The crisis in Greece was back at the centre of European politics last week—just as workers began a new round of mass strikes.
The government faces huge opposition to its cuts package and is close to breaking point.
Germany’s finance minister Wolfgang Schaeuble let slip that Greece may need another bailout.
Greek prime minister Antonis Samaras says he may also need a relaxation of the tough bailout conditions.
Each bailout comes with austerity measures that plunge Greece deeper into crisis.
German chancellor Angela Merkel was forced to respond. She had been determined to keep Greece out of her election campaign.
But workers in Greece are back on the offensive against mass public sector job losses after the summer lull.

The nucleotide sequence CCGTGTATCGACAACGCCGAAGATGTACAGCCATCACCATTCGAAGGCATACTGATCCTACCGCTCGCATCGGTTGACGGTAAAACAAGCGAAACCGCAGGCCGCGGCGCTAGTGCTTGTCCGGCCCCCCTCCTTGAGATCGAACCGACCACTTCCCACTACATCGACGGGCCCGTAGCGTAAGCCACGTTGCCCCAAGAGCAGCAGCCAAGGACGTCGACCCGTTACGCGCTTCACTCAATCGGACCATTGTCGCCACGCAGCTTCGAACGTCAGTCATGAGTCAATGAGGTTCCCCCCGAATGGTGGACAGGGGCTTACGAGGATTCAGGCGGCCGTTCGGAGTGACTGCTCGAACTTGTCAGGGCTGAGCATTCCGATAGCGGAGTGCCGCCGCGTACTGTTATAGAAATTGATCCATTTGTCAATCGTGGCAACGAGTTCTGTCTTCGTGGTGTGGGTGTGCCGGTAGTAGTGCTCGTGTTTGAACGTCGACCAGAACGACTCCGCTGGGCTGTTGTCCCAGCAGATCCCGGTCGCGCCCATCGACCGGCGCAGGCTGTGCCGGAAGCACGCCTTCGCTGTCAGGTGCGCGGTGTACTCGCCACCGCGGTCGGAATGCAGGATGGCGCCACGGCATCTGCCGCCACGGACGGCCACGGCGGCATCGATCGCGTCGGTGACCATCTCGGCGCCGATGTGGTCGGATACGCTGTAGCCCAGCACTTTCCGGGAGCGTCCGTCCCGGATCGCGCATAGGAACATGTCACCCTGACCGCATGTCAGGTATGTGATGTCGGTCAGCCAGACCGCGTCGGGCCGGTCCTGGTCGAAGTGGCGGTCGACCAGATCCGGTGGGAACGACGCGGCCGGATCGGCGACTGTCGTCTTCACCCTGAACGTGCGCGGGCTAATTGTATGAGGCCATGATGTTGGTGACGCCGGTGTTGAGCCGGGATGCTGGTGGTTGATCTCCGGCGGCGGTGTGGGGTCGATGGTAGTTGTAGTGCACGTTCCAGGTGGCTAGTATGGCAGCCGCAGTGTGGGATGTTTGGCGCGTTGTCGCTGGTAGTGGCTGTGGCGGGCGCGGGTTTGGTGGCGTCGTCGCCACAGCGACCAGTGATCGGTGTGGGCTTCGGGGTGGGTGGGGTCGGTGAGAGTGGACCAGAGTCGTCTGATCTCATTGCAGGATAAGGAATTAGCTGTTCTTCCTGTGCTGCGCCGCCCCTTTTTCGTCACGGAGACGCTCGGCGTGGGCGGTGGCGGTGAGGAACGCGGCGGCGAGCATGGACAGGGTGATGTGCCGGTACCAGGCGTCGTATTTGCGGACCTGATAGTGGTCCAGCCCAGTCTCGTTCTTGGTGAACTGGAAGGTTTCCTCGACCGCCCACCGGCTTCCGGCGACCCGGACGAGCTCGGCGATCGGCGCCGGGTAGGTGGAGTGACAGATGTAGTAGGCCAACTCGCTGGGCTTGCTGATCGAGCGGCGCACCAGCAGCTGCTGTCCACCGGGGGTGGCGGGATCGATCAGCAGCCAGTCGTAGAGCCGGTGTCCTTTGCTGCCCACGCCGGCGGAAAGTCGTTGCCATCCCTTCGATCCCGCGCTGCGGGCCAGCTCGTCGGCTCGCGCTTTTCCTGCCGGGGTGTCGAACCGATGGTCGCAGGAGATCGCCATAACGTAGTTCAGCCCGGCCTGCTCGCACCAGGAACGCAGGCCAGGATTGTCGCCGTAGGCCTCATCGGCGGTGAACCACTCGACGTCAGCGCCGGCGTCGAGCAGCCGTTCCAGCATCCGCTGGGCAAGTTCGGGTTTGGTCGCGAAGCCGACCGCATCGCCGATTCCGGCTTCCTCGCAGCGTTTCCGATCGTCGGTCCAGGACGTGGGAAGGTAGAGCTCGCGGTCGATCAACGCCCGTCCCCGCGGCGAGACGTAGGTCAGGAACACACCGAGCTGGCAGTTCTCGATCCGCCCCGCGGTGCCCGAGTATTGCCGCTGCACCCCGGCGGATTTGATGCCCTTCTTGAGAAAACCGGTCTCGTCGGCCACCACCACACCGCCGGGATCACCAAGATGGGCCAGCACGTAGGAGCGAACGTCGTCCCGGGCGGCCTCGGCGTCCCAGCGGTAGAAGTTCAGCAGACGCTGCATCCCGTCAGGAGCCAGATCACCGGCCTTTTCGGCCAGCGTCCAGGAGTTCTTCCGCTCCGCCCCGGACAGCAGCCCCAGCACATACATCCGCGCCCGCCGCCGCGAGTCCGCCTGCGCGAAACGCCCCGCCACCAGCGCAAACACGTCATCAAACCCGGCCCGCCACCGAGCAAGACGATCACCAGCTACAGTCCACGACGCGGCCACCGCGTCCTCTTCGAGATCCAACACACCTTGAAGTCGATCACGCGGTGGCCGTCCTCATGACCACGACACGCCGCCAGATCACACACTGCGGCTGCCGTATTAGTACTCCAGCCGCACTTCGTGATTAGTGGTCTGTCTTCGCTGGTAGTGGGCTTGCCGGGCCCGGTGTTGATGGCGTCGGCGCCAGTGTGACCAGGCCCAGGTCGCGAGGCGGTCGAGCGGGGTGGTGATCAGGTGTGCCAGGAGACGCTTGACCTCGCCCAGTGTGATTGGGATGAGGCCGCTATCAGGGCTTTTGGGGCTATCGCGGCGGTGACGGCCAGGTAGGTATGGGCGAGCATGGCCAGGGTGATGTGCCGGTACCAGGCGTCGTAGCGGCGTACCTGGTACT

A march through Athens during a national hospital strike on Friday of last week was led by workers from ten hospitals facing closure.
They called for health workers to begin an indefinite national strike from 11 September—a date when teachers are already expected to do the same.
This week began as strikes rocked the civil service and was set to finish with a public sector general strike.
Added to all this, the government has to win votes in parliament to close the state broadcaster and to authorise home repossessions.
Several MPs already say they will rebel against Samaras. With his tiny majority of just three MPs, every vote is on a knife edge.
The strikes could break him—and the effect would be felt across the eurozone.